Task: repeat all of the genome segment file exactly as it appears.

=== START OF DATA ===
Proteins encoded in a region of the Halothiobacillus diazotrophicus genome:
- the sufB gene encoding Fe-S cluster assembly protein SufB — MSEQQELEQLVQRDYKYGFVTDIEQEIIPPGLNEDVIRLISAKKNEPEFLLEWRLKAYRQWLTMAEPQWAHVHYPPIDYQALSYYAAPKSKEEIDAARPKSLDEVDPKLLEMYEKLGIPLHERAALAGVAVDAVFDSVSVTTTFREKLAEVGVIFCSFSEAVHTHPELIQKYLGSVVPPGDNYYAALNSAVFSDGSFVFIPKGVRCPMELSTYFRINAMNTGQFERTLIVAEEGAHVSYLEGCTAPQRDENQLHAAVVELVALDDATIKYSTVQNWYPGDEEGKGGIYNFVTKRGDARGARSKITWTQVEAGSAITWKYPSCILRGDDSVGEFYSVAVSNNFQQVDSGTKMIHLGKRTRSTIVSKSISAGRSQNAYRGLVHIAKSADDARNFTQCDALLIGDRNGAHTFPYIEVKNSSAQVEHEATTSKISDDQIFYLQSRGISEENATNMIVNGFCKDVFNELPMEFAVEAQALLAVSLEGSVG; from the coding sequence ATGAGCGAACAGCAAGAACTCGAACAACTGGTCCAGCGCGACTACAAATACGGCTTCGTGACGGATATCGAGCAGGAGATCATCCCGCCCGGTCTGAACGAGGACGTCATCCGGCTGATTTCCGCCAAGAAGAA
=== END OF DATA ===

Proteins encoded in a region of the Halothiobacillus diazotrophicus genome:
- the sufB gene encoding Fe-S cluster assembly protein SufB — MSEQQELEQLVQRDYKYGFVTDIEQEIIPPGLNEDVIRLISAKKNEPEFLLEWRLKAYRQWLTMAEPQWAHVHYPPIDYQALSYYAAPKSKEEIDAARPKSLDEVDPKLLEMYEKLGIPLHERAALAGVAVDAVFDSVSVTTTFREKLAEVGVIFCSFSEAVHTHPELIQKYLGSVVPPGDNYYAALNSAVFSDGSFVFIPKGVRCPMELSTYFRINAMNTGQFERTLIVAEEGAHVSYLEGCTAPQRDENQLHAAVVELVALDDATIKYSTVQNWYPGDEEGKGGIYNFVTKRGDARGARSKITWTQVEAGSAITWKYPSCILRGDDSVGEFYSVAVSNNFQQVDSGTKMIHLGKRTRSTIVSKSISAGRSQNAYRGLVHIAKSADDARNFTQCDALLIGDRNGAHTFPYIEVKNSSAQVEHEATTSKISDDQIFYLQSRGISEENATNMIVNGFCKDVFNELPMEFAVEAQALLAVSLEGSVG; from the coding sequence ATGAGCGAACAGCAAGAACTCGAACAACTGGTCCAGCGCGACTACAAATACGGCTTCGTGACGGATATCGAGCAGGAGATCATCCCGCCCGGTCTGAACGAGGACGTCATCCGGCTGATTTCCGCCAAGAAGAA